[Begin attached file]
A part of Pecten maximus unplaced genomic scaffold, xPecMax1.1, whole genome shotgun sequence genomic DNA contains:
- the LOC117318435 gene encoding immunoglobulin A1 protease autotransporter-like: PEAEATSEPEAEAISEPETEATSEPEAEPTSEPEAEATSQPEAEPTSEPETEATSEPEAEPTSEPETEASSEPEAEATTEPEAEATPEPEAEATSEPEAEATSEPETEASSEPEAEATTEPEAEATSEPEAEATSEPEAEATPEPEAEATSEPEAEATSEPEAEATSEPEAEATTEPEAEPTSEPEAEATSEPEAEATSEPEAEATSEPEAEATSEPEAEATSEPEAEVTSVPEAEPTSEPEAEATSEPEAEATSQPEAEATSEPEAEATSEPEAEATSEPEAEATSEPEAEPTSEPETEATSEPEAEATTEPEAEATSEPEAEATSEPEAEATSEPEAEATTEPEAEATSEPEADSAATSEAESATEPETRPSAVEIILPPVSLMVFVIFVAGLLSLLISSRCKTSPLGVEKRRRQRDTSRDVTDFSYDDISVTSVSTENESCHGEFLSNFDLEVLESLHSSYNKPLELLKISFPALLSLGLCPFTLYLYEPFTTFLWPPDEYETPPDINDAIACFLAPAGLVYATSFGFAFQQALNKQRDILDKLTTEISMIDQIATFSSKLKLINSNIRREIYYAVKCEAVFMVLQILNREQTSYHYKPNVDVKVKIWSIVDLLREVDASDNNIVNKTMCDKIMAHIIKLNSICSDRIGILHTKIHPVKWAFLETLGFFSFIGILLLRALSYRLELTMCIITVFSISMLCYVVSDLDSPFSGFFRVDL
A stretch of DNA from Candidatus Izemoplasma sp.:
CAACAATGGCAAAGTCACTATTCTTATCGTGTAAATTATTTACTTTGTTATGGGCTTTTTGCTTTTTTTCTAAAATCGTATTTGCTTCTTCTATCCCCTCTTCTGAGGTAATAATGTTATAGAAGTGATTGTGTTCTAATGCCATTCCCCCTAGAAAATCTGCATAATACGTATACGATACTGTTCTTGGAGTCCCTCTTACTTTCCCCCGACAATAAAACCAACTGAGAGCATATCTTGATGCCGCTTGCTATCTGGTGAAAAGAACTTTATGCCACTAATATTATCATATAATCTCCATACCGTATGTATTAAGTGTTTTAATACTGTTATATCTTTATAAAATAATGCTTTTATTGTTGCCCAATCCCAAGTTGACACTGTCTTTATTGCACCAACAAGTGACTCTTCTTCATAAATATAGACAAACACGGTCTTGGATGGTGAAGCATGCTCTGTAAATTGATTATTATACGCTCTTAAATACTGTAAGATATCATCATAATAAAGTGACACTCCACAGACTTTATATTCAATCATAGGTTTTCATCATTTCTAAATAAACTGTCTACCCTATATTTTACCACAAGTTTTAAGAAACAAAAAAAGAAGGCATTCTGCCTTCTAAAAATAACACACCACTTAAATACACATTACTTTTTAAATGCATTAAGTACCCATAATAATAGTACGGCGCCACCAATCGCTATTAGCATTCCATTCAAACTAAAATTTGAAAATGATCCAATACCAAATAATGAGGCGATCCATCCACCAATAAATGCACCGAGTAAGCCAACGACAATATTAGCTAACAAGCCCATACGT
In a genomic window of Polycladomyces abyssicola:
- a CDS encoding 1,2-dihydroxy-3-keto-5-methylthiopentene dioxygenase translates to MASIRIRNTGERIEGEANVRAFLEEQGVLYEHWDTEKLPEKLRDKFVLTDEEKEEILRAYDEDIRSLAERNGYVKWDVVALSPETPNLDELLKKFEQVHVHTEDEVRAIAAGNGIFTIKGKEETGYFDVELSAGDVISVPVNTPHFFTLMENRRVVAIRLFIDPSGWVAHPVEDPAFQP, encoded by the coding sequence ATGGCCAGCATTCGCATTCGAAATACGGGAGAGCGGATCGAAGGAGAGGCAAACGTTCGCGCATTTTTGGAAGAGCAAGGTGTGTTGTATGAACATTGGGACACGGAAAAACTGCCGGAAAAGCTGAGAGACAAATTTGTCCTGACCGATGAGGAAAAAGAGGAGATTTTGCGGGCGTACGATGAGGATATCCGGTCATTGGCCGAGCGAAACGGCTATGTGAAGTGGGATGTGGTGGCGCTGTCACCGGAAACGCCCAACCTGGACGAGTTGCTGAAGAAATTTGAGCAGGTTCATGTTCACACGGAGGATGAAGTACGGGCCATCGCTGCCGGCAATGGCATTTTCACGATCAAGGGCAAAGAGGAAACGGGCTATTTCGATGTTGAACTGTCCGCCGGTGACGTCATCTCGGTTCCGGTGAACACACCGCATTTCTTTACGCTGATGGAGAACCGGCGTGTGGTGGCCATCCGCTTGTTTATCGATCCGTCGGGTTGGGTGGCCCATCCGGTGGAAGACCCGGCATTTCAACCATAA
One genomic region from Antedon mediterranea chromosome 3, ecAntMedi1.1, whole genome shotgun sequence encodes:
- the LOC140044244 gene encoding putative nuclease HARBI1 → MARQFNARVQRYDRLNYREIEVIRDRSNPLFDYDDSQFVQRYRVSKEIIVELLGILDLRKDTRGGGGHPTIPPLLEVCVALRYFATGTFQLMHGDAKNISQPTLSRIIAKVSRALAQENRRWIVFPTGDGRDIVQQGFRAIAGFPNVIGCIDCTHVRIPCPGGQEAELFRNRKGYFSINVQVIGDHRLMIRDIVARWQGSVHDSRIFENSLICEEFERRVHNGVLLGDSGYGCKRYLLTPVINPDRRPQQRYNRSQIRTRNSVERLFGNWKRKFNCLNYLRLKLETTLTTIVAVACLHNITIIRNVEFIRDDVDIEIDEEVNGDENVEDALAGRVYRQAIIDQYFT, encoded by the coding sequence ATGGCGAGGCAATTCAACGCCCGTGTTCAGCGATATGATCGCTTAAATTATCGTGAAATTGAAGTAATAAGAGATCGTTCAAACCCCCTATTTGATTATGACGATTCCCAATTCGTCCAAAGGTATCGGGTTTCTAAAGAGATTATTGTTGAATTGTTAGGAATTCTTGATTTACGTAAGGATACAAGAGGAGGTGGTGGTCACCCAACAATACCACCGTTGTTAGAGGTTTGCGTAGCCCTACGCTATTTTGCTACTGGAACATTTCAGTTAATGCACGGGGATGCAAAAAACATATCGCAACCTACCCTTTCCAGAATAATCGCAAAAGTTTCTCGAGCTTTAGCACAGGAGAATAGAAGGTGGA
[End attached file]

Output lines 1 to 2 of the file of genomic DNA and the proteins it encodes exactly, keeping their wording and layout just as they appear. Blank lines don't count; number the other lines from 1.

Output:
A part of Pecten maximus unplaced genomic scaffold, xPecMax1.1, whole genome shotgun sequence genomic DNA contains:
- the LOC117318435 gene encoding immunoglobulin A1 protease autotransporter-like: PEAEATSEPEAEAISEPETEATSEPEAEPTSEPEAEATSQPEAEPTSEPETEATSEPEAEPTSEPETEASSEPEAEATTEPEAEATPEPEAEATSEPEAEATSEPETEASSEPEAEATTEPEAEATSEPEAEATSEPEAEATPEPEAEATSEPEAEATSEPEAEATSEPEAEATTEPEAEPTSEPEAEATSEPEAEATSEPEAEATSEPEAEATSEPEAEATSEPEAEVTSVPEAEPTSEPEAEATSEPEAEATSQPEAEATSEPEAEATSEPEAEATSEPEAEATSEPEAEPTSEPETEATSEPEAEATTEPEAEATSEPEAEATSEPEAEATSEPEAEATTEPEAEATSEPEADSAATSEAESATEPETRPSAVEIILPPVSLMVFVIFVAGLLSLLISSRCKTSPLGVEKRRRQRDTSRDVTDFSYDDISVTSVSTENESCHGEFLSNFDLEVLESLHSSYNKPLELLKISFPALLSLGLCPFTLYLYEPFTTFLWPPDEYETPPDINDAIACFLAPAGLVYATSFGFAFQQALNKQRDILDKLTTEISMIDQIATFSSKLKLINSNIRREIYYAVKCEAVFMVLQILNREQTSYHYKPNVDVKVKIWSIVDLLREVDASDNNIVNKTMCDKIMAHIIKLNSICSDRIGILHTKIHPVKWAFLETLGFFSFIGILLLRALSYRLELTMCIITVFSISMLCYVVSDLDSPFSGFFRVDL